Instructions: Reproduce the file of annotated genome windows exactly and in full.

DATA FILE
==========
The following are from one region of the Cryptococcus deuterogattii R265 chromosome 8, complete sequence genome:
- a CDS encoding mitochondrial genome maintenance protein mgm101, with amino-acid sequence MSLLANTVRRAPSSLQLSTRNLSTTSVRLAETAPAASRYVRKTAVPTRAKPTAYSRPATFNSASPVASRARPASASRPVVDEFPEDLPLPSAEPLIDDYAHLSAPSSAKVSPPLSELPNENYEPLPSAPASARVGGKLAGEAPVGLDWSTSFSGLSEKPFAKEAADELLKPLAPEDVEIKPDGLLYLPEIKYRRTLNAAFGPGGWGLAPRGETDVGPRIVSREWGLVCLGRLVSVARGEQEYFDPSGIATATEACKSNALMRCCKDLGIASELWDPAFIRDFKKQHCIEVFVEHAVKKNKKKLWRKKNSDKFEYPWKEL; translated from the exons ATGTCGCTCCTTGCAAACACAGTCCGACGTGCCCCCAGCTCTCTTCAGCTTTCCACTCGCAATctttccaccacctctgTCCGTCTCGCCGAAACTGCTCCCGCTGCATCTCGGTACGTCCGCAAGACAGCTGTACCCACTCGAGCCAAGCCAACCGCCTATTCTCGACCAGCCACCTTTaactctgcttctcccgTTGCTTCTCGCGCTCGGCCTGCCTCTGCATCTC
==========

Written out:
The following are from one region of the Cryptococcus deuterogattii R265 chromosome 8, complete sequence genome:
- a CDS encoding mitochondrial genome maintenance protein mgm101, with amino-acid sequence MSLLANTVRRAPSSLQLSTRNLSTTSVRLAETAPAASRYVRKTAVPTRAKPTAYSRPATFNSASPVASRARPASASRPVVDEFPEDLPLPSAEPLIDDYAHLSAPSSAKVSPPLSELPNENYEPLPSAPASARVGGKLAGEAPVGLDWSTSFSGLSEKPFAKEAADELLKPLAPEDVEIKPDGLLYLPEIKYRRTLNAAFGPGGWGLAPRGETDVGPRIVSREWGLVCLGRLVSVARGEQEYFDPSGIATATEACKSNALMRCCKDLGIASELWDPAFIRDFKKQHCIEVFVEHAVKKNKKKLWRKKNSDKFEYPWKEL; translated from the exons ATGTCGCTCCTTGCAAACACAGTCCGACGTGCCCCCAGCTCTCTTCAGCTTTCCACTCGCAATctttccaccacctctgTCCGTCTCGCCGAAACTGCTCCCGCTGCATCTCGGTACGTCCGCAAGACAGCTGTACCCACTCGAGCCAAGCCAACCGCCTATTCTCGACCAGCCACCTTTaactctgcttctcccgTTGCTTCTCGCGCTCGGCCTGCCTCTGCATCTC